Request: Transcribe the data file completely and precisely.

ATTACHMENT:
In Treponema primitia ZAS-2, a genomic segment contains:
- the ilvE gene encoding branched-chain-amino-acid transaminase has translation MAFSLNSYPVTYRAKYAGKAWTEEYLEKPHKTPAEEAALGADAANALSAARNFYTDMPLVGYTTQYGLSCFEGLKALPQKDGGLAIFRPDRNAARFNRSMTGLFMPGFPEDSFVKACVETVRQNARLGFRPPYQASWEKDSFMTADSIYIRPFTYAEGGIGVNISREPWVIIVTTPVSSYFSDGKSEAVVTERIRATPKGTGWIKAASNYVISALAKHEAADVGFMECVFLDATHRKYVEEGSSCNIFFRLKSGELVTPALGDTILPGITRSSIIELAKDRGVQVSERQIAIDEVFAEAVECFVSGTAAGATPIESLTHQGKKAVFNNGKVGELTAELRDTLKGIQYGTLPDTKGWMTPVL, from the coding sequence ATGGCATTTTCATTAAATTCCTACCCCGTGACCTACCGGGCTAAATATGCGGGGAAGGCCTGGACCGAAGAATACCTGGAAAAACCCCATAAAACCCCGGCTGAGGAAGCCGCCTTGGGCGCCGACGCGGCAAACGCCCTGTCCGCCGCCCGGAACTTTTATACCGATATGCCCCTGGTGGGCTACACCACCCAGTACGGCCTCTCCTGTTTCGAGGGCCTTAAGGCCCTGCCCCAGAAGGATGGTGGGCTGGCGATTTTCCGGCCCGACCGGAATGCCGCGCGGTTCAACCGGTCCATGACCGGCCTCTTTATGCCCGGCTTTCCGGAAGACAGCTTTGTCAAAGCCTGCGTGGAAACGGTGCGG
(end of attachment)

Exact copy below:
In Treponema primitia ZAS-2, a genomic segment contains:
- the ilvE gene encoding branched-chain-amino-acid transaminase has translation MAFSLNSYPVTYRAKYAGKAWTEEYLEKPHKTPAEEAALGADAANALSAARNFYTDMPLVGYTTQYGLSCFEGLKALPQKDGGLAIFRPDRNAARFNRSMTGLFMPGFPEDSFVKACVETVRQNARLGFRPPYQASWEKDSFMTADSIYIRPFTYAEGGIGVNISREPWVIIVTTPVSSYFSDGKSEAVVTERIRATPKGTGWIKAASNYVISALAKHEAADVGFMECVFLDATHRKYVEEGSSCNIFFRLKSGELVTPALGDTILPGITRSSIIELAKDRGVQVSERQIAIDEVFAEAVECFVSGTAAGATPIESLTHQGKKAVFNNGKVGELTAELRDTLKGIQYGTLPDTKGWMTPVL, from the coding sequence ATGGCATTTTCATTAAATTCCTACCCCGTGACCTACCGGGCTAAATATGCGGGGAAGGCCTGGACCGAAGAATACCTGGAAAAACCCCATAAAACCCCGGCTGAGGAAGCCGCCTTGGGCGCCGACGCGGCAAACGCCCTGTCCGCCGCCCGGAACTTTTATACCGATATGCCCCTGGTGGGCTACACCACCCAGTACGGCCTCTCCTGTTTCGAGGGCCTTAAGGCCCTGCCCCAGAAGGATGGTGGGCTGGCGATTTTCCGGCCCGACCGGAATGCCGCGCGGTTCAACCGGTCCATGACCGGCCTCTTTATGCCCGGCTTTCCGGAAGACAGCTTTGTCAAAGCCTGCGTGGAAACGGTGCGG